So now, let's get back to compile_object(). The next thing this function does is run a few invocations of compile_binary(), each of which is run on something like "slang_core_gc" or "slang_120_core_gc". These symbols are defined similarly to slang_shader_syn:

static const byte slang_core_gc[] = {
#include "library/slang_core_gc.h"

Let's take a look at this file:


Well that's unhelpful. A comment at the top of the file says that the file was generated from slang_core.gc, let's take a look at that:

int __constructor(const float f)
   __asm vec4_to_ivec4 __retVal, f;
int __constructor(const bool b)
   __retVal = b;
int __constructor(const int i)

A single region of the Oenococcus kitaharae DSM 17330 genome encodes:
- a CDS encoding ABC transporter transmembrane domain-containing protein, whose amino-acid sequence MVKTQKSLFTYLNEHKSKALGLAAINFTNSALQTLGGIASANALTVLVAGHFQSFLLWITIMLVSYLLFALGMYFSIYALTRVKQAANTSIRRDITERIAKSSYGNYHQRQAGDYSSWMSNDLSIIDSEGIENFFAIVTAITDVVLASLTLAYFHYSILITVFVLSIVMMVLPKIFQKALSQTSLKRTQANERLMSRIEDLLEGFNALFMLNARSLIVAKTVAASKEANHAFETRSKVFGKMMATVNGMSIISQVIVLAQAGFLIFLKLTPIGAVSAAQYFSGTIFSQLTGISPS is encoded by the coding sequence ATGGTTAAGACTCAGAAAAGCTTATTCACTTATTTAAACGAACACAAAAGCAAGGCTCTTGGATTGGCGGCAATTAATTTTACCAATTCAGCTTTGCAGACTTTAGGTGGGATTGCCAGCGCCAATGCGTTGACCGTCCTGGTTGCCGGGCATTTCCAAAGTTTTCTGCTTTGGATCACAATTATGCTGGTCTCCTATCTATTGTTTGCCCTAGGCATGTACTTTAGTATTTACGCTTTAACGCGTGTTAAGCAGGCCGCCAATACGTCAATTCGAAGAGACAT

__retVal = i;

Interesting. This looks like GLSL! Except, it looks like it's definitions of symbols that are built into the language of GLSL. It's straightforward enough to look at the script that generated slang_core_gc.h from slang_core.gc (src/mesa/shader/slang/library/gc_to_bin.c). I won't copy the source here, but the file is quite simple. That file essentially just opens up the input file, calls grammar_fast_check() on the source of the input file, then outputs the string that that function produces. grammar_fast_check(), defined in src/mesa/shader/grammar/grammar.c, is just the function that "runs" the grammar, outputting the sequence of characters that the Synek describes. In total, this means that the builtin functions are pre-lexed, so libGL doesn't have to do this at runtime. Smart! We can also see, back in , that each invocation of compile_binary puts its output into object->builtin[x]. Cool!